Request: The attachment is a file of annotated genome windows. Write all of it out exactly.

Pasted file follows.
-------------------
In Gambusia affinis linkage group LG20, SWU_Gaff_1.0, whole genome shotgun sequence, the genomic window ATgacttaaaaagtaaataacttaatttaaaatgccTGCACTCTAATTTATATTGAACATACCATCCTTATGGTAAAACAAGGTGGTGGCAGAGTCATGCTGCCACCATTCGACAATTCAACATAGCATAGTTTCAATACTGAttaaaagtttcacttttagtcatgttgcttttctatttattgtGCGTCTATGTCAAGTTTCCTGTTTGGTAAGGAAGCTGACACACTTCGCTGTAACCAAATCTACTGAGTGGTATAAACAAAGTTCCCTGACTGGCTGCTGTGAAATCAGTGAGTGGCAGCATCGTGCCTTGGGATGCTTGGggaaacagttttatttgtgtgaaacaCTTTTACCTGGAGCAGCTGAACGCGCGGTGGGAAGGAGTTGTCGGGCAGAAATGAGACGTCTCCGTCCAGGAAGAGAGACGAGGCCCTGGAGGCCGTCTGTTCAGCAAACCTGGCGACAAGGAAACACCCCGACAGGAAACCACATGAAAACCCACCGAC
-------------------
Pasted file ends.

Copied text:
In Gambusia affinis linkage group LG20, SWU_Gaff_1.0, whole genome shotgun sequence, the genomic window ATgacttaaaaagtaaataacttaatttaaaatgccTGCACTCTAATTTATATTGAACATACCATCCTTATGGTAAAACAAGGTGGTGGCAGAGTCATGCTGCCACCATTCGACAATTCAACATAGCATAGTTTCAATACTGAttaaaagtttcacttttagtcatgttgcttttctatttattgtGCGTCTATGTCAAGTTTCCTGTTTGGTAAGGAAGCTGACACACTTCGCTGTAACCAAATCTACTGAGTGGTATAAACAAAGTTCCCTGACTGGCTGCTGTGAAATCAGTGAGTGGCAGCATCGTGCCTTGGGATGCTTGGggaaacagttttatttgtgtgaaacaCTTTTACCTGGAGCAGCTGAACGCGCGGTGGGAAGGAGTTGTCGGGCAGAAATGAGACGTCTCCGTCCAGGAAGAGAGACGAGGCCCTGGAGGCCGTCTGTTCAGCAAACCTGGCGACAAGGAAACACCCCGACAGGAAACCACATGAAAACCCACCGAC